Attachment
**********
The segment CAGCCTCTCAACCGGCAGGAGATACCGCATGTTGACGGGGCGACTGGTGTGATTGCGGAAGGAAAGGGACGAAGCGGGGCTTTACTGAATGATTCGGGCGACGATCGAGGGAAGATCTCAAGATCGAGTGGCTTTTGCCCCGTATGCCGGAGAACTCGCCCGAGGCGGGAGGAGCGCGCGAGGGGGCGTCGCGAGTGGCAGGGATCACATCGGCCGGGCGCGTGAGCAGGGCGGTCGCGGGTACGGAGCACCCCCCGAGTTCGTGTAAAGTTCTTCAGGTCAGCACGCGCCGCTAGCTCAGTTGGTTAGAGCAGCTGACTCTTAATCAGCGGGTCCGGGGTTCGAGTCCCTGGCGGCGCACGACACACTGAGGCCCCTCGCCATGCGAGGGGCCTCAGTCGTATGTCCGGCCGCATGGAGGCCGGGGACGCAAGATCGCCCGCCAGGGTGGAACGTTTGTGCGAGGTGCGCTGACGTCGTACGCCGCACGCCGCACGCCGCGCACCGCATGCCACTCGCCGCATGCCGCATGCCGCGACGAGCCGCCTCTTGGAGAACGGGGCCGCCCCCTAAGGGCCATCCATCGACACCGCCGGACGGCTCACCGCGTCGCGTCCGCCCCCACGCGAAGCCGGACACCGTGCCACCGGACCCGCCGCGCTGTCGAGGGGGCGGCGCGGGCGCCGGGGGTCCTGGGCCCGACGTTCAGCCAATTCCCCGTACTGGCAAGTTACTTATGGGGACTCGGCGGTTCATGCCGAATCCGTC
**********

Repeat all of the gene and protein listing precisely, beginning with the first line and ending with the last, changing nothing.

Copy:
The segment CAGCCTCTCAACCGGCAGGAGATACCGCATGTTGACGGGGCGACTGGTGTGATTGCGGAAGGAAAGGGACGAAGCGGGGCTTTACTGAATGATTCGGGCGACGATCGAGGGAAGATCTCAAGATCGAGTGGCTTTTGCCCCGTATGCCGGAGAACTCGCCCGAGGCGGGAGGAGCGCGCGAGGGGGCGTCGCGAGTGGCAGGGATCACATCGGCCGGGCGCGTGAGCAGGGCGGTCGCGGGTACGGAGCACCCCCCGAGTTCGTGTAAAGTTCTTCAGGTCAGCACGCGCCGCTAGCTCAGTTGGTTAGAGCAGCTGACTCTTAATCAGCGGGTCCGGGGTTCGAGTCCCTGGCGGCGCACGACACACTGAGGCCCCTCGCCATGCGAGGGGCCTCAGTCGTATGTCCGGCCGCATGGAGGCCGGGGACGCAAGATCGCCCGCCAGGGTGGAACGTTTGTGCGAGGTGCGCTGACGTCGTACGCCGCACGCCGCACGCCGCGCACCGCATGCCACTCGCCGCATGCCGCATGCCGCGACGAGCCGCCTCTTGGAGAACGGGGCCGCCCCCTAAGGGCCATCCATCGACACCGCCGGACGGCTCACCGCGTCGCGTCCGCCCCCACGCGAAGCCGGACACCGTGCCACCGGACCCGCCGCGCTGTCGAGGGGGCGGCGCGGGCGCCGGGGGTCCTGGGCCCGACGTTCAGCCAATTCCCCGTACTGGCAAGTTACTTATGGGGACTCGGCGGTTCATGCCGAATCCGTC